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"By the way," he said presently, as he set down his tea-cup, “I had almost forgotten that I've brought you a present-something I picked up in a little shop in the Rue Bonaparte. Oh, don't look too expectant; it's not a chefd'œuvre; on the contrary, it's about as bad as it can be. But you'll see presently why I bought it."

As he spoke he drew a small, flat parcel from the breast-pocket of his impec

cable frock-coat and handed it to his wife.

Delia, loosening the paper which wrapped it, discovered within an oval frame studded with pearls and containing the crudely executed miniature of an unknown young man in the uniform of a United States cavalry officer. She glanced inquiringly at Corbett. "Turn it over," he said.

She did so, and on the back, beneath two unfamiliar initials, read the brief inscription:

"Fell at Chancellorsville, May 3, 1863." The blood rushed to her face as she stood gazing at the words.


"You see now why I bought it?" Corbett continued. All the pieties of one's youth seemed to protest against leaving it in the clutches of a Jew pawnbroker in the Rue Bonaparte. It's awfully bad, isn't it?-but some poor soul might be glad to think that it had passed again into the possession of fellow-countrymen." He took it back from her, bending to examine it critically. "What a daub!" he murmured. "I wonder who he was? Do you suppose that by taking a little trouble one might find out and restore it to his people?"

"I don't know-I dare say," she murmured, absently.

He looked up at the sound of her voice. "What's the matter, Delia? Don't you feel well?" he asked.

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"Oh, yes. I was only thinking' she took the miniature from his hand. "It was kind of you, Laurence, to buy this-it was like you."

"Thanks for the latter clause,” he returned, smiling.

Delia stood staring at the vivid fleshtints of the young man who had fallen at Chancellorsville.

"You weren't very strong at his age, were you, Laurence? Weren't you often ill?" she asked.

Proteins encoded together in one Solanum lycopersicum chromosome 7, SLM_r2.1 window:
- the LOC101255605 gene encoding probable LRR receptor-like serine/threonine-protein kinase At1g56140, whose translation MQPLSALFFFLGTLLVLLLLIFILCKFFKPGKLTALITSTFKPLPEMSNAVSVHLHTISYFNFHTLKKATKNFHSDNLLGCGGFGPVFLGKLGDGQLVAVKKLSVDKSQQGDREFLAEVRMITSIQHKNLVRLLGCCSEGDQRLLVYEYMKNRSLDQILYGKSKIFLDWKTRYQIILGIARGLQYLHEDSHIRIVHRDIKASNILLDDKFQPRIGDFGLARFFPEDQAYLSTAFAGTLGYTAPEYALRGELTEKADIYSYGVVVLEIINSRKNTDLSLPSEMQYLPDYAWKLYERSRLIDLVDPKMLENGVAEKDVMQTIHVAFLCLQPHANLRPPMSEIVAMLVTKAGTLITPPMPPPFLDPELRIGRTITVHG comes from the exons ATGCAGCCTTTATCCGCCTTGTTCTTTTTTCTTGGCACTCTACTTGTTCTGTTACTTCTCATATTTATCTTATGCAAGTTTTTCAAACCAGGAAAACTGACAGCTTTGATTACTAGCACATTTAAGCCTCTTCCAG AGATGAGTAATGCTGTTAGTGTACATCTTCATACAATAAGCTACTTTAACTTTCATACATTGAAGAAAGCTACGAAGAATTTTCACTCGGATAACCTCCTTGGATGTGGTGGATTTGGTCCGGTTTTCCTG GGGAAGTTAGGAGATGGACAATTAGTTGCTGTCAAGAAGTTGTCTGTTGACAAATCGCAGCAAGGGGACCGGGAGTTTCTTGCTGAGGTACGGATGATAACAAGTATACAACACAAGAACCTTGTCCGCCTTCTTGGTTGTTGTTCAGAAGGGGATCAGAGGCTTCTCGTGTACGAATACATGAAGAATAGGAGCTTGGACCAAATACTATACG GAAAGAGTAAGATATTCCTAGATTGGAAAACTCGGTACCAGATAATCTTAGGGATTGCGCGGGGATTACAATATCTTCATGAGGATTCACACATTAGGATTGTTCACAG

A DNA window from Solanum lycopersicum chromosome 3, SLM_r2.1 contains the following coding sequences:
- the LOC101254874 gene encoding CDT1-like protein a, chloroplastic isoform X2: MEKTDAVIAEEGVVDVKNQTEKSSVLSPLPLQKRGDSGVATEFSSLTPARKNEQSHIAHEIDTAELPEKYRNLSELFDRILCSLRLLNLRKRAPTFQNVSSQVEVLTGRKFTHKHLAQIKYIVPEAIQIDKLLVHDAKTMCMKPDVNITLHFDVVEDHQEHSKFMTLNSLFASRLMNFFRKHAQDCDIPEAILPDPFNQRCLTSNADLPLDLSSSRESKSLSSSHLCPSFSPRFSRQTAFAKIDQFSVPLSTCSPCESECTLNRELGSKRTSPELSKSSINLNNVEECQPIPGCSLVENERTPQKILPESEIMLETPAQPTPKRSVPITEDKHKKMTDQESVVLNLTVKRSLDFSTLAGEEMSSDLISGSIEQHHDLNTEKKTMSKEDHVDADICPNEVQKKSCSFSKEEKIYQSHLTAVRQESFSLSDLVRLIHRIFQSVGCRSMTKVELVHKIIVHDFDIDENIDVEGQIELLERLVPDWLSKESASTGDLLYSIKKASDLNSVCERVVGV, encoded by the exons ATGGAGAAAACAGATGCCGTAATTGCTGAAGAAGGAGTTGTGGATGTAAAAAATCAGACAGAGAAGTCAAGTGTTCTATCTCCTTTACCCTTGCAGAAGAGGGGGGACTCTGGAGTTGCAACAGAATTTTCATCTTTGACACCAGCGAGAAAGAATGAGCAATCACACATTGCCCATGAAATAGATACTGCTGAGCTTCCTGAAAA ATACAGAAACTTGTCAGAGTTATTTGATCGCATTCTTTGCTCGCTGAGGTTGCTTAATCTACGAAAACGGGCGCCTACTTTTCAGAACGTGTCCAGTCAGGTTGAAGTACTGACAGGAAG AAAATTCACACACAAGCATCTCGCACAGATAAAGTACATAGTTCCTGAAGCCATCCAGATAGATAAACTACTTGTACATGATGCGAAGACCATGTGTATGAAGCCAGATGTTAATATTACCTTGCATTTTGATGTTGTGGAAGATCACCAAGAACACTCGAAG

Corbett gave her a surprised glance. "Not that I'm aware of," he said; "I had the measles at twelve, but since then I've been unromantically robust." And you-you were in America until you came abroad to be with your sister?"

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"Yes-barring a trip of a few weeks in Europe."

Delia looked again at the miniature ; then she fixed her eyes upon her husband's.

"Then why weren't you in the war?" she said.

Corbett answered her gaze for a moment; then his lids dropped, and he shifted his position slightly.

"Really," he said, with a smile, "I don't think I know."

They were the very words which she had used in answering her aunt.


You don't know?" she repeated, the question leaping out like an electric shock. "What do you mean when you say that you don't know?

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"Well-it all happened some time ago," he answered, still smiling, "and the truth is that I've completely forgotten the excellent reasons that I doubtless had at the time for remaining at home."

"Reasons for remaining at home? But there were none; every man of your age went to the war; no one stayed at home who wasn't lame, or blind, or deaf, or ill, orHer face blazed, her voice broke passionately. Corbett looked at her with rising amazement.

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Or?" he said.

"Or a coward," she flashed out. The miniature dropped from her hands, falling loudly on the polished floor.